Titan Comics: Penguins of Madagascar – Volume One Review

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Two out of three ain’t bad, says Tony Fyler.


Penguins of Madagascar, volume one, When In Rome is a collection of three stories with the Dreamworks penguins, and a very mixed bag they are too.

The Great Drain Robbery, with Jai Nitz on scripting duties and Lawrence Etherington on artwork is probably the most successful of the three, with Etherington’s world and characterisation feeling precise enough to adequately deliver in two dimensions the penguins you remember from the movie screen, and Nitz’s script being nicely nutty and having a strong narrative thrust as the penguin troopers launch an operation, bring consequences on themselves, battle through and reap the benefits in an enjoyable ending. There are fun elements of potential parody of the Teenage Mutant Ninja Turtles here – an underground sewer base, a giant talking rat, and some serious ass-kickery (the fight sequence here is particularly well rendered by Etherington). The ending is particularly pleasing, taking advantage of the penguins’ unique abilities to defeat the giant rat and his acolytes.


When In Rome, the second story in the collection, has an equally strong, but rather more epic plot from Alex Matthews. That said, it relies more occasionally than you’d like on the cheapest trick in the storytelling book – the picking of nits to comic effect – to keep its momentum going (there’s an ongoing bat joke here that is lame the first time you read it, and gets progressively less effective every time it’s regurgitated. There’s also a slightly odd ker-chunk of gear change between the first two stories – in the first, the penguins are in full military mode, with a secret base and so on. In the second, they’re concerned mostly with getting bums on seats for their Afro Circus. There’s a slight character-shift too, with Skipper, the leader of the squad, coming across as more of a bumbling idiot who never listens to anyone. What’s more, the second story’s artwork by Grant Perkins takes a radical turn towards the simplistic, seeming to aim at a younger audience, while simultaneously delivering the most complicated plot of the three stories in this collection. It does deliver a more credibly silly Dangermousey arch-villain than the first story though, which is the sort of thing you hope for from a Penguins of Madagascar comic. The giant talking rat  in The Great Drain Robbery (which I for one kept thinking of as ‘Roland’ despite its more classic origins) is not bad by any means, and it’s rather more logical, but it’s precisely the wackiness of When In Rome’s central idea that makes up for the tedious nit-picking and the simplistic artwork, to make the story overall seem stronger than it actually is.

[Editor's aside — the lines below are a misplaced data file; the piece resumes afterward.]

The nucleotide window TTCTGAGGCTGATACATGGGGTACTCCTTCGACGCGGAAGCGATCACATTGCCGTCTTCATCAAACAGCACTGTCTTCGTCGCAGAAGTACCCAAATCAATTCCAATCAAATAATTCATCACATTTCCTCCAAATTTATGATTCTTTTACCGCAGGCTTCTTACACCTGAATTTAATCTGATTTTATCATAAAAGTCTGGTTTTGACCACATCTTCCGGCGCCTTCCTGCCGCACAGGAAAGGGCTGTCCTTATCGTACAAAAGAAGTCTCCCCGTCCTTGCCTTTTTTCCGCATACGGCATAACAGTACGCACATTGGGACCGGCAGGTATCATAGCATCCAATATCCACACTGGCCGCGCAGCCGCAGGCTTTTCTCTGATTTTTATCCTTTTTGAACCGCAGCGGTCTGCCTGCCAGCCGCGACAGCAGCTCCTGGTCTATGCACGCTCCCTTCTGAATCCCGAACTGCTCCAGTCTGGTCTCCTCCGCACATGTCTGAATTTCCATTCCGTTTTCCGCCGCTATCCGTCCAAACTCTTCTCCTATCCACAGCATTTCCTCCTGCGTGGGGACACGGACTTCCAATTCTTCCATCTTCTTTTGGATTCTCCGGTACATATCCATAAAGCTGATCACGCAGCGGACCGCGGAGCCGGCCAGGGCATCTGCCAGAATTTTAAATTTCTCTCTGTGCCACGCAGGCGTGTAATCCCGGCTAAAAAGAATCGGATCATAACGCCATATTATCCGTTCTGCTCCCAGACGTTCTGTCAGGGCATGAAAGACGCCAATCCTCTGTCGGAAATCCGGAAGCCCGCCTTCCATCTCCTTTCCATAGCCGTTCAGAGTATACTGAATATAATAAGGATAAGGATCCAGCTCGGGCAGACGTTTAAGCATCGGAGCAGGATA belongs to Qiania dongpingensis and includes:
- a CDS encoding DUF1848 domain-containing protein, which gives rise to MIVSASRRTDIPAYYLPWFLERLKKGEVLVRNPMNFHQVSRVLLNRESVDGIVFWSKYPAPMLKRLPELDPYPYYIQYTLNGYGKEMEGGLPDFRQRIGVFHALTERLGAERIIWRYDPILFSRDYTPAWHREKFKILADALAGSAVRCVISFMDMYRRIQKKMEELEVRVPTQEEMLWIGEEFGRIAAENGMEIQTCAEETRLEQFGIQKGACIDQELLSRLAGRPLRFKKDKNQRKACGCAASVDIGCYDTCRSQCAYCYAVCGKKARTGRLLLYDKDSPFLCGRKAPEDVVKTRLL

Meanwhile the third story, with Dan Abnett and Andy Lanning apparently collaborating on the script, seems plotwise the most phoned-in, giving the penguins a night off from their military exercises and vaguely riffing on 80s classic Ferris Bueller’s Day Off. The point about which of course is that if you take the penguins off duty, they could be any collection of anarchic trouble-finding comic-book birds, and you lose the essential Penguins of Madagascar vibe that made you pick up the collection in the first place. Anthony Williams’ artwork draws more towards the animated originals than Perkins’, so while the story of A Night Off might be absolutely nothing special, it is at least pretty – and funny – to look at, and the gags are delivered with a faithful-feeling flair that allow them to raise a chuckle by evocation of the Dreamworks originals.

Overall, this collection of penguin antics from Titan Comics is a little hit and miss, and while there are technically more hits than misses, it’s difficult to escape the sensation that with a little more scripting rigour, the misses could have been avoided altogether.

The Penguins of Madagascar Volume One is out now.

To find your local comic store visit: http://www.comicshoplocator.com/

Tony Fyler lives in a cave of wall-to-wall DVDs and Blu-Rays somewhere fairly nondescript in Wales, and never goes out to meet the "Real People". Who, Torchwood, Sherlock, Blake, Treks, Star Wars, obscure stuff from the 70s and 80s and comedy from the dawn of time mean he never has to. By day, he runs an editing house, largely as an excuse not to have to work for a living. He's currently writing a Book. With Pages and everything. Follow his progress at FylerWrites.co.uk    
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